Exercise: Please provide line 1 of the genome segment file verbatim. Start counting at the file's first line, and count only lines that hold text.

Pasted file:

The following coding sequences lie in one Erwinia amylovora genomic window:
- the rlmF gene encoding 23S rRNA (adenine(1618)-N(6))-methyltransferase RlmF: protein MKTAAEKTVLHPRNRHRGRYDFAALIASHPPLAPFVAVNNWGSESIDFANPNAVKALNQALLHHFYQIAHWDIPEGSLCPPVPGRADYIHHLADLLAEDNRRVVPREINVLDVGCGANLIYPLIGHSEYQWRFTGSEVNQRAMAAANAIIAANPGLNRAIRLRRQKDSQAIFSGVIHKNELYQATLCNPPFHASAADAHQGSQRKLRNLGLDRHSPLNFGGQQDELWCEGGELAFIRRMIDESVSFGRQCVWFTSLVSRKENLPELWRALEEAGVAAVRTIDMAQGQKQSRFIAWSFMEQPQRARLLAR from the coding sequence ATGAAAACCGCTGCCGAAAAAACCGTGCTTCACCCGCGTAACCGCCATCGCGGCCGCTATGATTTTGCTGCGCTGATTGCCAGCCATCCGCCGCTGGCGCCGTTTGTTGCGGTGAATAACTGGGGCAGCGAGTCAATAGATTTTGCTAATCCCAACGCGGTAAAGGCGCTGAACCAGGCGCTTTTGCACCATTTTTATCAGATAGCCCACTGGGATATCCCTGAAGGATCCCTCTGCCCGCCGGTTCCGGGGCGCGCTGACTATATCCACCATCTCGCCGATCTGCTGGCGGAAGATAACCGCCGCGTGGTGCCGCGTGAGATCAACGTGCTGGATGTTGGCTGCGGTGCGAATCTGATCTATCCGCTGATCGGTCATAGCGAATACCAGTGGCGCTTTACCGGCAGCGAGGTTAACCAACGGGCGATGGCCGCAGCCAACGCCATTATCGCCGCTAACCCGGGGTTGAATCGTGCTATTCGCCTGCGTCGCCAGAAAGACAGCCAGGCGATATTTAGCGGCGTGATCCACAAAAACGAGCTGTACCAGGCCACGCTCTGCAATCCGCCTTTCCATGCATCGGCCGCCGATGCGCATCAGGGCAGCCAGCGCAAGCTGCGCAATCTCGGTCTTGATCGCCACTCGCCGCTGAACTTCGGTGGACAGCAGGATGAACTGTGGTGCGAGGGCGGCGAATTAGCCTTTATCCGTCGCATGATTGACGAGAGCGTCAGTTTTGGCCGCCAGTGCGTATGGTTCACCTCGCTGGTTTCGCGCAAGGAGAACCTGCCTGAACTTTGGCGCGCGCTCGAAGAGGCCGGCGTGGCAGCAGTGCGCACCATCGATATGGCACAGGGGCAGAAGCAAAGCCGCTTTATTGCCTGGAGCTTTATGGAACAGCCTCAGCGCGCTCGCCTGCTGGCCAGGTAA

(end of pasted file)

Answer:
The following coding sequences lie in one Erwinia amylovora genomic window: